Brewer hopes to pop open brewery, taproom in Eyota
A presentation at the Eyota City Council meeting Thursday night could become the first step toward bringing a brewery to the city, Brett Lincoln, head brewer at South Fork Brewing Company in Delano, outlined his plan for opening a new business in Eyota.
"I like little towns," Lincoln said. "I think breweries belong in smaller town."
Lincoln said he has long dreamed of opening his own brewery and taproom, and a serendipitous stop in Eyota led him to looking into the city. On his way to a craft been festival in Iowa, he stopped in Eyota to eat and developed an instant appreciation for the town, he said.
When he got home, he looked up Eyota online and saw that the city had recently changed its liquor laws to allow breweries and taprooms – where consumers can either purchase a growler of beer to take home or stay for a pint onsite – and that Eyota was actively trying to attract breweries.
Eyota Mayor Tyrel Clark said when the state passed the so-called "Surly Law" that allowed taprooms in Minnesota and provide a boon to the craft beer industry, he had visited taproom in the Twin Cities and decided a destination business like a brewery could become a positive engine economically in Eyota.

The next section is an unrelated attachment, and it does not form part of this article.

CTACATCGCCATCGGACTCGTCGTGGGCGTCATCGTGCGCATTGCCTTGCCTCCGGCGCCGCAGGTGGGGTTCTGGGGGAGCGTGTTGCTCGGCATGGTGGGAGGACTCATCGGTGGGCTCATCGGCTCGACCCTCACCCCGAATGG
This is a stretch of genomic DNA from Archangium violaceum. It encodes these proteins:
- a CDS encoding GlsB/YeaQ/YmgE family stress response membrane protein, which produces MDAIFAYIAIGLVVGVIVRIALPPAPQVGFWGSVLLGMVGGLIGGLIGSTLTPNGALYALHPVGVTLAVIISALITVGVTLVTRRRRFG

"We're trying to get a destination business where people will travel to Eyota," Clark said. "We presented the idea to the EDA to update the liquor ordinance to allow breweries, and that we can offer assistance."
In the case of the Lincoln's proposed brewery, Clark said the city would look into low-interest small loans to help the business get started. The site Lincoln is looking at, Clark said, is the corner of the 11-acre lot the city purchased primarily to develop a wetland for storm runoff. The council had previously discussed setting aside a one-acre portion of that tract for commercial or residential use.
Lincoln's plan is to build a roughly 4,500-square-foot log cabin-style facility that would have a naturalistic feel, Clark said. But before any construction would start, there are a lot of changes that need to be made. "There will need to be a zoning change and a hearing," Clark said. "There are a lot of T's to cross."
The business would start with two employees and, hopefully, expand to seven in five years.
In addition to being the head brewer of an existing brewery, Lincoln said he also owns another business managing horses at Canterbury Park. "I've had experience owning a company," he said. "The city council and EDA are backing me. That's very important."
Eventually, he said, he hopes a deal can be worked out so that he can bring his award-winning barley wine, cream ale with amaretto and other beers to Rochester's back yard.